ByWTOC Staff|April 20, 2021 at 10:31 AM EDT - Updated April 20 at 10:31 AM
COLUMBIA, S.C. (WTOC) - South Carolina Department of Natural Resources officials are concerned about a rabbit disease they say affects wild and domestic rabbits and is nearly always fatal.
According to SCDNR, Rabbit Hemorrhagic Disease Virus-2 (RHDV2) is a highly contagious disease that affects all rabbits. Fortunately, humans are not susceptible to RHDV2, but they can inadvertently spread the virus.
“This is a highly contagious disease that can persist in the environment for a very long time,” said Michael Hook in a statement, Small Game Project leader with the S.C. Department of Natural Resources (SCDNR). “These factors make disease control efforts extremely challenging once it is in wild rabbit populations.”
SCDNR says an outbreak began in 2020 in the southwestern U.S. and is causing the deaths of some species of native wild rabbits. Wild rabbits at breeding facilities, and pet rabbits may be also at risk. RHDV2 has been detected in Arizona, California, Nevada, New Mexico, Texas, Utah, Wyoming, Mexico, and most recently in Florida.
SCDNR says symptoms displayed by rabbits infected with RHDV2 may include any of the following: loss of appetite, lethargy, high fever, seizures, jaundice, bleeding from the nose, mouth, or rectum, difficulty breathing, and sudden death.
Hook says the virus is transmitted by direct and indirect contact. Direct contact occurs when a rabbit comes into physical contact with an infected rabbit or the urine or feces of an infected rabbit. Indirect contact occurs when a rabbit comes into contact with objects contaminated by the virus, including clothing worn by people who have handled contaminated objects or infected rabbits. Also, the virus can be spread through rabbit products such as fur, meat, or wool. Insects, birds, rodents, predators, and pets have also been known to spread RHDV2.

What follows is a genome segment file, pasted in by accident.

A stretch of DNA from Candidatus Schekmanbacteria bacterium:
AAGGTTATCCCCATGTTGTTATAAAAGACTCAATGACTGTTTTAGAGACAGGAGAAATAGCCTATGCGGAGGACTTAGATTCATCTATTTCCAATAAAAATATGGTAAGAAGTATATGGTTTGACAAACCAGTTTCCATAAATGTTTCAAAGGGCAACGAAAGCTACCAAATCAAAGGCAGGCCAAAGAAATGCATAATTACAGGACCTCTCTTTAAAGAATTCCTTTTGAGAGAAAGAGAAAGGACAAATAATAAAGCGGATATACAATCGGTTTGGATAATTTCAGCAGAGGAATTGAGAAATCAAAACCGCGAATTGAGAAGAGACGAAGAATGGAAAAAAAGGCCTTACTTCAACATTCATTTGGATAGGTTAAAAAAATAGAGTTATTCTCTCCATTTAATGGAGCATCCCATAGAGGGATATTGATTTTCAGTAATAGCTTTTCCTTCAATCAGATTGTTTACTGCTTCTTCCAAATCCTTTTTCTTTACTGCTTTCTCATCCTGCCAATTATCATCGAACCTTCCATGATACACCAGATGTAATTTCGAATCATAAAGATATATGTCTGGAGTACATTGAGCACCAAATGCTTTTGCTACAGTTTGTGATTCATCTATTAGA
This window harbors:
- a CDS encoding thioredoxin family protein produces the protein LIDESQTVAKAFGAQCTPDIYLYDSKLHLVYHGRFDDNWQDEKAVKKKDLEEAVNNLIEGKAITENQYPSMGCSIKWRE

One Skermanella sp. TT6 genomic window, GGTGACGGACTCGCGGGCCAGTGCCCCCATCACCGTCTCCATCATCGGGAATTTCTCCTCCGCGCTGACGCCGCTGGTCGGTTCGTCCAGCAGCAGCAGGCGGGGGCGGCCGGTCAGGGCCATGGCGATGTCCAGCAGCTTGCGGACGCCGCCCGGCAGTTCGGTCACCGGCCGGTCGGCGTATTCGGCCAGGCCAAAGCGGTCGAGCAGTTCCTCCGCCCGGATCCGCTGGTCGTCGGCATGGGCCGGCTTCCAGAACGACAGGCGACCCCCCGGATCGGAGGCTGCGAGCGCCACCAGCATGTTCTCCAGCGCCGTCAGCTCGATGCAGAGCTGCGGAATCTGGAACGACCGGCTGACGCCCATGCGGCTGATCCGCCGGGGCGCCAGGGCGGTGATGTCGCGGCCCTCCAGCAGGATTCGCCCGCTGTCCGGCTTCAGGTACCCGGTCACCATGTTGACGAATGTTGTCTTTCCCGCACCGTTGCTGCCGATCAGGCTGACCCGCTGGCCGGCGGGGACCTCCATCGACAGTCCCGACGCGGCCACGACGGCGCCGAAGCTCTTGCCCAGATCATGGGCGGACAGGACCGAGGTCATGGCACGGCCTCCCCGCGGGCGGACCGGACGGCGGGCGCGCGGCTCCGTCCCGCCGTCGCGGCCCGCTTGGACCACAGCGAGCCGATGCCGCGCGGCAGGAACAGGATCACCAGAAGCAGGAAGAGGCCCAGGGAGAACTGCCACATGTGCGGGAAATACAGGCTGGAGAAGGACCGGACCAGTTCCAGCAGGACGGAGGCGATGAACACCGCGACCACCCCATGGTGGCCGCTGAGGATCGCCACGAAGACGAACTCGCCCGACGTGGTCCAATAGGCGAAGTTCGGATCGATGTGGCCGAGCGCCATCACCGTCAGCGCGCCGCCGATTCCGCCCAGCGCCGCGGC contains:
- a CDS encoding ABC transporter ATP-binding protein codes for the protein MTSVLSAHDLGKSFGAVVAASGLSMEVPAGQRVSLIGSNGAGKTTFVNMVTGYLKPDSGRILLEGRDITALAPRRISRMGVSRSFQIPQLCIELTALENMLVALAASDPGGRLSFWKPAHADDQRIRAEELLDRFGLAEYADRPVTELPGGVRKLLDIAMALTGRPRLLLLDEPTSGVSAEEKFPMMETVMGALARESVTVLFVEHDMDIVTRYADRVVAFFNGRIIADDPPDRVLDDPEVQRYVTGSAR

Sick rabbits or rabbits found dead shouldnotbe collected or handled. Hook said if you find a dead rabbit in the wild or in a running enclosure, please leave the carcass and contact your local SCDNR biologist or conservation officer. If you have a sick or dead domestic rabbit, take it to your local veterinarian who can send it to the Clemson Veterinary Diagnostic Center for examination.
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